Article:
Two weekends ago was busy: I helped celebrate two other ALTs’ birthdays, which involved a lot of free food, and then I went to a barbecue for my Japanese classroom, which involved a lot more free food. The latter was a pretty crazy experience: so cool and yet so stressful and uncomfortable!
My Japanese classroom is run by the city as opposed to a private company, which means that it is affordable and attracts a really diverse group of people. I’m the only English-speaking student. In fact, almost everyone else who came to the barbecue was Chinese. And they talked to each other a lot… in Chinese. Combine this fact with the information that I am awkward at parties to begin with, and you can begin to picture the steaming silence in which I sat for most of the event.
It wasn’t all that bad, though. People brought wayyy too much food, of incredible variety, from all my favorite Japanese foods to tandoori chicken to mysterious Chinese or Thai dishes that other students made themselves. And people did talk to me. Of course, that’s part of what made things so stressful; everything was in Japanese, my command of which has suffered severely since I returned from studying abroad. By far the most surreal experience was my conversation with an Iranian classmate, who’s a really nice and approachable guy, but who asked me a difficult (understatement of the century) question:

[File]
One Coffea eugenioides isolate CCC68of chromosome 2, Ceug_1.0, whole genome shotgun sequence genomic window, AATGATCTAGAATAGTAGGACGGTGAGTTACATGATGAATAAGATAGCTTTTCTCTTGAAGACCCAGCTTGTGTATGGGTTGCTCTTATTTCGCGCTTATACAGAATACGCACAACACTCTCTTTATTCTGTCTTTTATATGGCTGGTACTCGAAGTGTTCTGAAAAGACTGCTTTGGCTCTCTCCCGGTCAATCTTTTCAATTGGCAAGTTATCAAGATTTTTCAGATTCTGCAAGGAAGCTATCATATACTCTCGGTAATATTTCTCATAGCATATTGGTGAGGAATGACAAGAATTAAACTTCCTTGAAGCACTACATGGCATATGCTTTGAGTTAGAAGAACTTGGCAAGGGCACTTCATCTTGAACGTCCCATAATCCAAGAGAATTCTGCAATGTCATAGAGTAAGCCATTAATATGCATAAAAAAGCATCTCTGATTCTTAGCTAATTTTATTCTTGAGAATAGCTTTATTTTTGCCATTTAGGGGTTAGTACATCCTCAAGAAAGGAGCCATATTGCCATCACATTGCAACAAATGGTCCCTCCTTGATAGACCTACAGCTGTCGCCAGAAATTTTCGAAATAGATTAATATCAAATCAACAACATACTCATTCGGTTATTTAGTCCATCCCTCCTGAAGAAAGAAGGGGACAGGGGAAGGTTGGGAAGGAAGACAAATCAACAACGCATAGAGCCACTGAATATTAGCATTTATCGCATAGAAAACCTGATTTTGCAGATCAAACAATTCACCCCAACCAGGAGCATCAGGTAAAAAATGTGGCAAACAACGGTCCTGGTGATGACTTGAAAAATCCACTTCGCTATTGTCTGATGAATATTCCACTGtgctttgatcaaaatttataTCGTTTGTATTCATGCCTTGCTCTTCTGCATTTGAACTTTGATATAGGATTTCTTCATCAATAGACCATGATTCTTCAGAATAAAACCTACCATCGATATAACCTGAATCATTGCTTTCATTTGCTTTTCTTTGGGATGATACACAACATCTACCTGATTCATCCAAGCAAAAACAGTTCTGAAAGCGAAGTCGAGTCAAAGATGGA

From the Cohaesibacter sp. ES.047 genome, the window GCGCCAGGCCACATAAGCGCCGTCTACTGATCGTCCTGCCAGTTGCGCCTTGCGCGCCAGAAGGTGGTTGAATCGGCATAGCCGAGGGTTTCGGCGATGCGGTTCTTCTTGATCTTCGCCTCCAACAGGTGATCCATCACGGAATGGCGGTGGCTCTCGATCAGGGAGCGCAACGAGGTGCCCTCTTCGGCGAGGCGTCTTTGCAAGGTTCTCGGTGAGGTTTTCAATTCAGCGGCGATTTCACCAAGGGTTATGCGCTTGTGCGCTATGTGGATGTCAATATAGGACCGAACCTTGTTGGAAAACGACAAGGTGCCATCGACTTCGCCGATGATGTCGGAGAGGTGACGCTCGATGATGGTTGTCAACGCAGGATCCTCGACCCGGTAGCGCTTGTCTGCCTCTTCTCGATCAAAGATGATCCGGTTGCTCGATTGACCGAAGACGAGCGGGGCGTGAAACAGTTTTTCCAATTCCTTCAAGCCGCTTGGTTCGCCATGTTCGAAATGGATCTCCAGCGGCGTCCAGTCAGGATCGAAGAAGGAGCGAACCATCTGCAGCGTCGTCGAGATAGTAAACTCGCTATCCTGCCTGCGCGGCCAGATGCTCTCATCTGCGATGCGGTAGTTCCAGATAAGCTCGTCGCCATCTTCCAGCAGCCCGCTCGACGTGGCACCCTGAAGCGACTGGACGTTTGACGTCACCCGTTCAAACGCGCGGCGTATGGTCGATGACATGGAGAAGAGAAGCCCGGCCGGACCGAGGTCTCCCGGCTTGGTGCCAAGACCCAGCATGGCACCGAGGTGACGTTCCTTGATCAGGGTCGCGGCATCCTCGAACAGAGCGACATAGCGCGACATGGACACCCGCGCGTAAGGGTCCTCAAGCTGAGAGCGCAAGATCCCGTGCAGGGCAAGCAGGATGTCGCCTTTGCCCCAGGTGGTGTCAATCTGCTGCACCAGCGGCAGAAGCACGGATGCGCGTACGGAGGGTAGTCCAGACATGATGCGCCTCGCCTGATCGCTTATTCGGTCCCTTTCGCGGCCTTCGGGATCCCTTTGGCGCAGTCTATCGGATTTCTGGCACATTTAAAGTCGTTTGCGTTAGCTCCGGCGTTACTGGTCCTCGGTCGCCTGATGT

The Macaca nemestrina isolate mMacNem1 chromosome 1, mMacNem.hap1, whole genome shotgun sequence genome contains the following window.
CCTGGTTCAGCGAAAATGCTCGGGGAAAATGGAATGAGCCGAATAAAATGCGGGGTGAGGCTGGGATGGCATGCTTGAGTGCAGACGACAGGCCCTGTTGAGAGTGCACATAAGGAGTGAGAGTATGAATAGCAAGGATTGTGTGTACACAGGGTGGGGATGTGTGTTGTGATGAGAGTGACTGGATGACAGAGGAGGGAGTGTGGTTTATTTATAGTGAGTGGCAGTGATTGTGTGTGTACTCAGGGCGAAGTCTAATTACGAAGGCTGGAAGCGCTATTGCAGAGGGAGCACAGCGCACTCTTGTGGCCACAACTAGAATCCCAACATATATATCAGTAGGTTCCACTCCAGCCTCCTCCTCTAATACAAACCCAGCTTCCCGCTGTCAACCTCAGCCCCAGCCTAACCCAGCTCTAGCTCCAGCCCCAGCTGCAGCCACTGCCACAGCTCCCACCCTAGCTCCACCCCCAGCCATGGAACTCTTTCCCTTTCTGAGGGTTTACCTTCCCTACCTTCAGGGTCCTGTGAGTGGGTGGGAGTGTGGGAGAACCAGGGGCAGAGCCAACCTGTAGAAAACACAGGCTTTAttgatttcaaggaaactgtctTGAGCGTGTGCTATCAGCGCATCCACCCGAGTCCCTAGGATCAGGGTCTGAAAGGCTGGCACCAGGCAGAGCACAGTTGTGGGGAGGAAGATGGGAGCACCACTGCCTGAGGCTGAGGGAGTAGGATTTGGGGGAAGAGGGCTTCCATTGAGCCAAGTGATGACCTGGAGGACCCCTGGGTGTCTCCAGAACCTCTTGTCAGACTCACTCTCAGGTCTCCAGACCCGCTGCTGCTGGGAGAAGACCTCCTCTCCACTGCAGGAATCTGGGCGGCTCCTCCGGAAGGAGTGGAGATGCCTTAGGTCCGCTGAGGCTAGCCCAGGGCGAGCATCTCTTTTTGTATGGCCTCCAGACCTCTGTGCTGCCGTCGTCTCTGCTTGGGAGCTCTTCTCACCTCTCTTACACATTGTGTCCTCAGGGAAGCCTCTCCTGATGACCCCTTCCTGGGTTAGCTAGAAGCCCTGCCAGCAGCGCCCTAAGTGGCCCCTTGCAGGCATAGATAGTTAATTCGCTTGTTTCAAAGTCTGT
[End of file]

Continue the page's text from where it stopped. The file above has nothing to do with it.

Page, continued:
“I have to ask you: what is Americans’ image of Iranian people?”
So I’m simultaneously trying to figure out his angle with this question, form a tactful, diplomatic and honest response, and express it in Japanese. Plus, as many people — from immigrants or second-generation Americans in the US, to foreigners abroad — can attest, it’s extremely difficult to act as a cultural ambassador when you don’t know that much about certain issues to begin with. (Last weekend, people at an English talking salon were grilling me about Obamacare and American foreign policy…) Anyway, I ended up saying something ineloquent but succinct along the lines of “The problem is our two countries’ governments, not the people.”
It was a really interesting and kind of poignant thing, though, to find something as huge as international politics affecting my acquaintance with someone — to reach across that vast political tension and create a small connection, using a language that’s foreign to both of us.
I came home from the four-hour barbecue with my brain completely fried, my introverted self in dire need of some “refueling” alone time (I guess the enervating effect of social functions is multiplied when they’re in another language). I was also laden with various food gifts that people kept pressing on me throughout the afternoon: persimmons and mandarin oranges from people’s gardens, bread, homemade Thai curry, et cetera. Like I’ve said, it was an experience at once amazing and terrifying. That contradiction pops up a lot when you’re living abroad, I think. 🙂